were one condemned ... to remain a child throughout one's existence, or to grow in bulk without simultaneously growing in the capacity to conceptualize ends and to act for their sake, it would be a personal misfortune of the utmost gravity. (10) Non-Kantians, too, have seen childhood as valuable only as a path to adulthood. According to Michael Slote, "what happens in childhood principally affects our view of total lives through the effects that childhood success or failure are supposed to have on mature individuals." (11) Thus, Slote discounts the achievements of childhood, which he thinks are of trivial importance compared to adult achievements; while the failures of childhood are so insignificant that they count for nothing in determining how good one's life was overall. (12) Neo-Aristotelians like Slote have several reasons to think that childhood has value only as preparation for adulthood: Human beings are biological organisms whose good is partly determined by biological aims and adulthood is the only period of life when one is capable of biological success measured by an ability to reproduce. Similarly, if moral value is to be identified with the exercise of virtue, only adults can aspire to moral goodness since they have had the time to acquire and perfect the exercise of virtues.

    If either of these accounts of childhood were correct, they would entail that childhood has only extrinsic value, that is, that childhood's value depends on whether on not it performs the function of preparing individuals for a good adulthood--whether the goodness of adulthood is given by the acquisition of (moral) agency, or by reproductive fitness, or by the mastery of virtues. Without denying the truth in the view that children are unfinished adults, I challenge its completeness. Children display some valuable features to a greater extent than adults, and while, on average, they may lack the ability to accomplish the same valuable goals as adults, children are better able than adults to engage in processes that are valuable in themselves.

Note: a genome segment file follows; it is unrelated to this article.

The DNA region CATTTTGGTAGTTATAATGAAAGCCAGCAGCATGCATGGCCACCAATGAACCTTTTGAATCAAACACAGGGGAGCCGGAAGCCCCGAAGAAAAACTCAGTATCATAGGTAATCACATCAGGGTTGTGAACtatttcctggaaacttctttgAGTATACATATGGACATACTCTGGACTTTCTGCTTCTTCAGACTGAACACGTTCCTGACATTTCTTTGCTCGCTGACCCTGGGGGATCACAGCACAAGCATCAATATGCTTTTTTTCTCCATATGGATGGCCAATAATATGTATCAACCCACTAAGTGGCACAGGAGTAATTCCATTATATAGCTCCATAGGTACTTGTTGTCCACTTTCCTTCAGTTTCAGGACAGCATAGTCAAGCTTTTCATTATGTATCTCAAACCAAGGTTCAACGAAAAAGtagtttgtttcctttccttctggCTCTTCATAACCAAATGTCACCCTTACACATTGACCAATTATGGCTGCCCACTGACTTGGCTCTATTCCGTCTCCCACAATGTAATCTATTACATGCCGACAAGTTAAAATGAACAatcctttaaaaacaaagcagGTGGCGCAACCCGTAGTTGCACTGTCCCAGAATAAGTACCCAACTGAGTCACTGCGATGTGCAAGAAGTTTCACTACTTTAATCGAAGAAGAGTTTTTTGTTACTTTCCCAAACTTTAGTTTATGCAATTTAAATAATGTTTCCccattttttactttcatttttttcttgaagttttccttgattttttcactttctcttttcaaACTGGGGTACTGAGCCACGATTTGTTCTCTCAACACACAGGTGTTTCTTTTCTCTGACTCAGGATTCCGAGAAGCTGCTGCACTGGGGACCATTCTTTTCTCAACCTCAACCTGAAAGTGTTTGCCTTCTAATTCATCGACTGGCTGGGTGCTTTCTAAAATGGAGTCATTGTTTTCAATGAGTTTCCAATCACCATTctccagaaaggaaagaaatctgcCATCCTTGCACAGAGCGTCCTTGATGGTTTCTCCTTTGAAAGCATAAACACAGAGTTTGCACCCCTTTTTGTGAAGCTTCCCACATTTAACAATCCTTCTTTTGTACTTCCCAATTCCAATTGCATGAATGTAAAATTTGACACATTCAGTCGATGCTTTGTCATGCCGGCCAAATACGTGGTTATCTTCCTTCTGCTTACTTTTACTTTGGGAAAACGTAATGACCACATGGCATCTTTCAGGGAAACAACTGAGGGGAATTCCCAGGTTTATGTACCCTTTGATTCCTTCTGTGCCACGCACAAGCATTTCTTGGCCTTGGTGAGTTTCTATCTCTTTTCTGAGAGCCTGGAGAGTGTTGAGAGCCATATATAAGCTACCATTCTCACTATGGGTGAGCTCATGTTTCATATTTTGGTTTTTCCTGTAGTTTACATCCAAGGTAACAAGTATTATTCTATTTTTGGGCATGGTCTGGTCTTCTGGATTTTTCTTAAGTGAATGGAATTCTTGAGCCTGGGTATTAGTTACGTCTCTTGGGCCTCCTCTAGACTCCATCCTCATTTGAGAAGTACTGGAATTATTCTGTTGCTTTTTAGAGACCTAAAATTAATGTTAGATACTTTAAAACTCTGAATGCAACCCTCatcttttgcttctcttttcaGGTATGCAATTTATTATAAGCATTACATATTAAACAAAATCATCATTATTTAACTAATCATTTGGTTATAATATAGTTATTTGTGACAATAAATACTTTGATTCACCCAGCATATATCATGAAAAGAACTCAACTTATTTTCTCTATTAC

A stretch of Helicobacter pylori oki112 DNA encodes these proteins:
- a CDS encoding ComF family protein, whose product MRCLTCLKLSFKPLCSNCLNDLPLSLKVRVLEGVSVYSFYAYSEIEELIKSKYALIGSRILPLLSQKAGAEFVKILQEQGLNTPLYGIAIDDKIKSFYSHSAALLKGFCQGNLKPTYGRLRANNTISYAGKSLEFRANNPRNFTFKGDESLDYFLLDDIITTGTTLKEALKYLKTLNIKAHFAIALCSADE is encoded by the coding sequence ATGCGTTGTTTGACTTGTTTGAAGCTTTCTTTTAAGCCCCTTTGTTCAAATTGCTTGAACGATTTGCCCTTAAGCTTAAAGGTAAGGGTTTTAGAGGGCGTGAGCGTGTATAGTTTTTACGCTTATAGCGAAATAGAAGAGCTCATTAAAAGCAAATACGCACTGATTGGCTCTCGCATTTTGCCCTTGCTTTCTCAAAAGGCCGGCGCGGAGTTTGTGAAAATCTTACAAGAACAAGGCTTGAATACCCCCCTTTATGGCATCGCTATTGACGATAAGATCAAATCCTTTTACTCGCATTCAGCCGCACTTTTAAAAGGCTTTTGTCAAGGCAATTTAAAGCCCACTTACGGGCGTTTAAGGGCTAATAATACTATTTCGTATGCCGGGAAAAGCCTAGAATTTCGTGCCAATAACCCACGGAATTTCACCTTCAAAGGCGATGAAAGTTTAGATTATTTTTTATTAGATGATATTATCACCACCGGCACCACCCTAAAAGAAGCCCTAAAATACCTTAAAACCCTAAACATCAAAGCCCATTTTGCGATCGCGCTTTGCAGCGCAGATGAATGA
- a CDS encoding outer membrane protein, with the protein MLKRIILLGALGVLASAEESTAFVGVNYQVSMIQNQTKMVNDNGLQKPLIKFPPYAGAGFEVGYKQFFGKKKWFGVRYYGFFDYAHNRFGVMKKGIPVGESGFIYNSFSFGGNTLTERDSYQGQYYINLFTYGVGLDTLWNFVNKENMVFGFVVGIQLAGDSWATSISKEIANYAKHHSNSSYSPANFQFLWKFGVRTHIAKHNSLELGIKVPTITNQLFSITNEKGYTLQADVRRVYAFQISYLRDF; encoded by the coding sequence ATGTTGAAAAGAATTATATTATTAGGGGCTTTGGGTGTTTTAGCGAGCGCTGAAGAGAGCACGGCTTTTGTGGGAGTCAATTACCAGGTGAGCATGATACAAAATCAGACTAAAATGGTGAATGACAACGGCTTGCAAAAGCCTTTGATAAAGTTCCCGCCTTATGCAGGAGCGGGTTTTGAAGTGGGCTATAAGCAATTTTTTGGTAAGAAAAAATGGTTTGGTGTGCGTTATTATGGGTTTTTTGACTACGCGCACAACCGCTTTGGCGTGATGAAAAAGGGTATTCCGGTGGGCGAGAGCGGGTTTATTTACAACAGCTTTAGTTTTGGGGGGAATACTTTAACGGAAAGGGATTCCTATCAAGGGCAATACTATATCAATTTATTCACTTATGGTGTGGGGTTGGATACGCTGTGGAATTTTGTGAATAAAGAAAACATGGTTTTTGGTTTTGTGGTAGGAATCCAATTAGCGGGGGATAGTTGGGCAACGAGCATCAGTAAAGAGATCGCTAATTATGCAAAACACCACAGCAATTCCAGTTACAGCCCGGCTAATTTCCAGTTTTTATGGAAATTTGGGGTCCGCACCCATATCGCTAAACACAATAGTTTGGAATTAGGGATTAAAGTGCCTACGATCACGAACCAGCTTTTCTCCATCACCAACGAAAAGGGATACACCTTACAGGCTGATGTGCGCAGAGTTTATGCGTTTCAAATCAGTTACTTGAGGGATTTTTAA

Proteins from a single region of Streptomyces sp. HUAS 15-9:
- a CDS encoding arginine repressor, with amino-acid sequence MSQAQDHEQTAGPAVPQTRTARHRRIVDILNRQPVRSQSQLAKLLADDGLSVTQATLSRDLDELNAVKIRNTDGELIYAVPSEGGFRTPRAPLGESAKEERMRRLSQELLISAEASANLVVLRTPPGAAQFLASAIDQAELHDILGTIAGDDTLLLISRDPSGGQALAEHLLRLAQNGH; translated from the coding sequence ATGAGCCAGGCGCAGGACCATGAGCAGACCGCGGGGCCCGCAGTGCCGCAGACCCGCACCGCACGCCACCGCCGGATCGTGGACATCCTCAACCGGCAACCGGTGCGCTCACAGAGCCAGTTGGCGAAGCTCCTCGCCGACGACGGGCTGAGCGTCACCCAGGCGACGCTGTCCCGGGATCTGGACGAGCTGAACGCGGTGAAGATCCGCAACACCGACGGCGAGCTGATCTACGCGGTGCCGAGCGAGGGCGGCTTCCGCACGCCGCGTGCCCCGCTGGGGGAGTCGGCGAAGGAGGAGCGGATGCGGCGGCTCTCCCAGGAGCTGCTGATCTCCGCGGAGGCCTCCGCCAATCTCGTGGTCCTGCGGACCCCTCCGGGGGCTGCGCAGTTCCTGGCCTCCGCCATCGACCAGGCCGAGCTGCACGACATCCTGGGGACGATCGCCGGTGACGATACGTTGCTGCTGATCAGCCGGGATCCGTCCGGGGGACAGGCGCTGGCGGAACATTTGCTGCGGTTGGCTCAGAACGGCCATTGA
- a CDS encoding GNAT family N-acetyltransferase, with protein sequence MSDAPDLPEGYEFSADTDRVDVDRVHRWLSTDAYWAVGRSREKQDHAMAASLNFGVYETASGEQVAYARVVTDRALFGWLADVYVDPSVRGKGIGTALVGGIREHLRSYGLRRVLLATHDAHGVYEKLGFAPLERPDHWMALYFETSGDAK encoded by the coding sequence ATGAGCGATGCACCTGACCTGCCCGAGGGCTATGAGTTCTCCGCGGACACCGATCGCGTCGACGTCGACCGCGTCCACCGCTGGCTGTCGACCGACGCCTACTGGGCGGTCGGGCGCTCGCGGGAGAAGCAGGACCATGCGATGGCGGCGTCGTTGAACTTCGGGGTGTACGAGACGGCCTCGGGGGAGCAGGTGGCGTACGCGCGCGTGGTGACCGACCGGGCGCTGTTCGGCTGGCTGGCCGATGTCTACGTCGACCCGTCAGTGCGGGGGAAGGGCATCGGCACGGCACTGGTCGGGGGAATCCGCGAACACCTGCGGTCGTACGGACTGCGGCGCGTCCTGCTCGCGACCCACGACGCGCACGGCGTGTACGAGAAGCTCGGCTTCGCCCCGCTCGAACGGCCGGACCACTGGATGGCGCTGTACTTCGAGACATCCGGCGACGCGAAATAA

But first it is worth explaining the normative importance of this issue. Any view of childhood and of its relative value compared to adulthood has important practical implications. If childhood was indeed merely an inferior stage of development then it would be desirable to overcome it as quickly as possible; ceteris paribus, it would benefit individuals to quickly turn into adults. If, instead, childhood had intrinsic as well as extrinsic value, then demanding children to grow up as quickly as possible might be a mistake. (Whether...